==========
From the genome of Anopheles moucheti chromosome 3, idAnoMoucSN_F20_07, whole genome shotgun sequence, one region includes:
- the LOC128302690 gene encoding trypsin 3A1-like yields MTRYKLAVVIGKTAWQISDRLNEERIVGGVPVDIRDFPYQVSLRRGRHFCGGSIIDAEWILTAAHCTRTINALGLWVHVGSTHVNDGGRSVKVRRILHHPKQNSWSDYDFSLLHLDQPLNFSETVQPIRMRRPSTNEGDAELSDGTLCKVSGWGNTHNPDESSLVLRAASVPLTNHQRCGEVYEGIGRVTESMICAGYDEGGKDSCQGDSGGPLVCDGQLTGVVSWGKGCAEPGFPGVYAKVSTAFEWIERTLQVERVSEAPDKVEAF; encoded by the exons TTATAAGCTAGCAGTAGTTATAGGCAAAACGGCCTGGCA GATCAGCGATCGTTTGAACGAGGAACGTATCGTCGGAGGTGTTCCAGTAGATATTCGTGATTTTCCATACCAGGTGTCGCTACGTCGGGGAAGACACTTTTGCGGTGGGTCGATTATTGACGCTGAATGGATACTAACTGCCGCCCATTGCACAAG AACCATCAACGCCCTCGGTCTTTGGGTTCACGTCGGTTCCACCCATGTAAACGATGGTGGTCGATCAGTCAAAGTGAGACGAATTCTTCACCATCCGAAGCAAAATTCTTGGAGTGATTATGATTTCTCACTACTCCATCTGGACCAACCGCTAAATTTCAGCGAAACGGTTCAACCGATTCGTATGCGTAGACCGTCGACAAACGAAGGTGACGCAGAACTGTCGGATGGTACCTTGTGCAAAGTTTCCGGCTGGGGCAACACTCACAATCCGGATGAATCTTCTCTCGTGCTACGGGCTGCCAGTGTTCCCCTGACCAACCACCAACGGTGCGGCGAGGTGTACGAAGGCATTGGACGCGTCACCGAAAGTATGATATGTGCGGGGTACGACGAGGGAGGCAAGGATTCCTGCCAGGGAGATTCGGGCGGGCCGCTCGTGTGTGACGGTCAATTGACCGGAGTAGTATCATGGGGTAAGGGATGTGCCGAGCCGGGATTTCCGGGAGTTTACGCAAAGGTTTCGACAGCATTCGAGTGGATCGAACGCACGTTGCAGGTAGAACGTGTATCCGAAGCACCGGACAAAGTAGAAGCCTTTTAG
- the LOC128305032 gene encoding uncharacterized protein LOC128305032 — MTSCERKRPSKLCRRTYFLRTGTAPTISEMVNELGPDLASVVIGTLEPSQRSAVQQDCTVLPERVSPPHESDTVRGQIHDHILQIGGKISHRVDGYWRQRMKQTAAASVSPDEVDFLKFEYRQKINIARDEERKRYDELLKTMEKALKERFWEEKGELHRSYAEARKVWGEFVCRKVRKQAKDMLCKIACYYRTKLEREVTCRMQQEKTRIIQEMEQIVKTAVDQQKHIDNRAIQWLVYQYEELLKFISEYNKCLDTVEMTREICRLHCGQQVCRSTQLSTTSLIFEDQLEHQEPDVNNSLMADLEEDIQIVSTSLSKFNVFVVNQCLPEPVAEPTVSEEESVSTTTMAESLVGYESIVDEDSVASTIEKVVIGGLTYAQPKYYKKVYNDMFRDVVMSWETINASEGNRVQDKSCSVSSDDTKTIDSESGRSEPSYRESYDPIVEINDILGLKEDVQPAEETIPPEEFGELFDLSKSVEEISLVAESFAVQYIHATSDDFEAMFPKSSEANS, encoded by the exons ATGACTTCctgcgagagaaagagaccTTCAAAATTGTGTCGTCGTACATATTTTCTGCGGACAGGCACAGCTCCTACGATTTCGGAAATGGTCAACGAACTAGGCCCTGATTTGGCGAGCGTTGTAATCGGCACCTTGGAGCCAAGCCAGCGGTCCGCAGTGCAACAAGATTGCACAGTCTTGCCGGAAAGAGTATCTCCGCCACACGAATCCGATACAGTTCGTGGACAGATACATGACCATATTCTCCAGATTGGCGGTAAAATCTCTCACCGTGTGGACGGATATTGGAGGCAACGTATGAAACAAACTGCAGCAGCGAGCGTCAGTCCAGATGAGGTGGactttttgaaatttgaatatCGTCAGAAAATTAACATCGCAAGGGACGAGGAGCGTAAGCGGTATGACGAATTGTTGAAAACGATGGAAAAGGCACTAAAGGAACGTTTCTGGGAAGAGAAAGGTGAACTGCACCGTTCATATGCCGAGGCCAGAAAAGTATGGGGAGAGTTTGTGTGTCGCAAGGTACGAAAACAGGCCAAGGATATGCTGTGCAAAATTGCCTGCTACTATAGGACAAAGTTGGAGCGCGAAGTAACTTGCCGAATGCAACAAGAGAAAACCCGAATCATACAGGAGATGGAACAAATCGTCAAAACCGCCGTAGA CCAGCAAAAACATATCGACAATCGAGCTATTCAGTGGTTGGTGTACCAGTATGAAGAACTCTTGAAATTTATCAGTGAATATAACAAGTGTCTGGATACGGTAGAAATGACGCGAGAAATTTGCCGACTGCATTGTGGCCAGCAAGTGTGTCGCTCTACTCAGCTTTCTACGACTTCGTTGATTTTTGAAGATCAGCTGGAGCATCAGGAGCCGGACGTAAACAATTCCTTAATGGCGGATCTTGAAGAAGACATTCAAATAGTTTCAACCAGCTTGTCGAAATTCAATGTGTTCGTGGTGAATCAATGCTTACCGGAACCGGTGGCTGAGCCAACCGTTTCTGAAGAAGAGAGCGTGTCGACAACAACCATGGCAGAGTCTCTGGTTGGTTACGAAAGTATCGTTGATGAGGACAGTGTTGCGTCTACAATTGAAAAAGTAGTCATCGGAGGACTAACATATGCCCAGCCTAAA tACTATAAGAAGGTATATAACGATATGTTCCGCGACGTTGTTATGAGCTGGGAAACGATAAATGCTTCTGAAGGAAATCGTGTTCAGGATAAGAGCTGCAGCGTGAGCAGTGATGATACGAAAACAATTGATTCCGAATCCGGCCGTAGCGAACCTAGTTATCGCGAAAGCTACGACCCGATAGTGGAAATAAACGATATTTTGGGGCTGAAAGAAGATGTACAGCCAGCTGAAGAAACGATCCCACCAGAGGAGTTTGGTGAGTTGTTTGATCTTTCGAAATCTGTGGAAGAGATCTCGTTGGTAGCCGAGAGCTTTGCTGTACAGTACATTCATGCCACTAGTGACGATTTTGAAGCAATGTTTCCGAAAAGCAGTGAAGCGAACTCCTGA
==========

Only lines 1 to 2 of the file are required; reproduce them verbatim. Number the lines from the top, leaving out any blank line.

From the genome of Anopheles moucheti chromosome 3, idAnoMoucSN_F20_07, whole genome shotgun sequence, one region includes:
- the LOC128302690 gene encoding trypsin 3A1-like yields MTRYKLAVVIGKTAWQISDRLNEERIVGGVPVDIRDFPYQVSLRRGRHFCGGSIIDAEWILTAAHCTRTINALGLWVHVGSTHVNDGGRSVKVRRILHHPKQNSWSDYDFSLLHLDQPLNFSETVQPIRMRRPSTNEGDAELSDGTLCKVSGWGNTHNPDESSLVLRAASVPLTNHQRCGEVYEGIGRVTESMICAGYDEGGKDSCQGDSGGPLVCDGQLTGVVSWGKGCAEPGFPGVYAKVSTAFEWIERTLQVERVSEAPDKVEAF; encoded by the exons TTATAAGCTAGCAGTAGTTATAGGCAAAACGGCCTGGCA GATCAGCGATCGTTTGAACGAGGAACGTATCGTCGGAGGTGTTCCAGTAGATATTCGTGATTTTCCATACCAGGTGTCGCTACGTCGGGGAAGACACTTTTGCGGTGGGTCGATTATTGACGCTGAATGGATACTAACTGCCGCCCATTGCACAAG AACCATCAACGCCCTCGGTCTTTGGGTTCACGTCGGTTCCACCCATGTAAACGATGGTGGTCGATCAGTCAAAGTGAGACGAATTCTTCACCATCCGAAGCAAAATTCTTGGAGTGATTATGATTTCTCACTACTCCATCTGGACCAACCGCTAAATTTCAGCGAAACGGTTCAACCGATTCGTATGCGTAGACCGTCGACAAACGAAGGTGACGCAGAACTGTCGGATGGTACCTTGTGCAAAGTTTCCGGCTGGGGCAACACTCACAATCCGGATGAATCTTCTCTCGTGCTACGGGCTGCCAGTGTTCCCCTGACCAACCACCAACGGTGCGGCGAGGTGTACGAAGGCATTGGACGCGTCACCGAAAGTATGATATGTGCGGGGTACGACGAGGGAGGCAAGGATTCCTGCCAGGGAGATTCGGGCGGGCCGCTCGTGTGTGACGGTCAATTGACCGGAGTAGTATCATGGGGTAAGGGATGTGCCGAGCCGGGATTTCCGGGAGTTTACGCAAAGGTTTCGACAGCATTCGAGTGGATCGAACGCACGTTGCAGGTAGAACGTGTATCCGAAGCACCGGACAAAGTAGAAGCCTTTTAG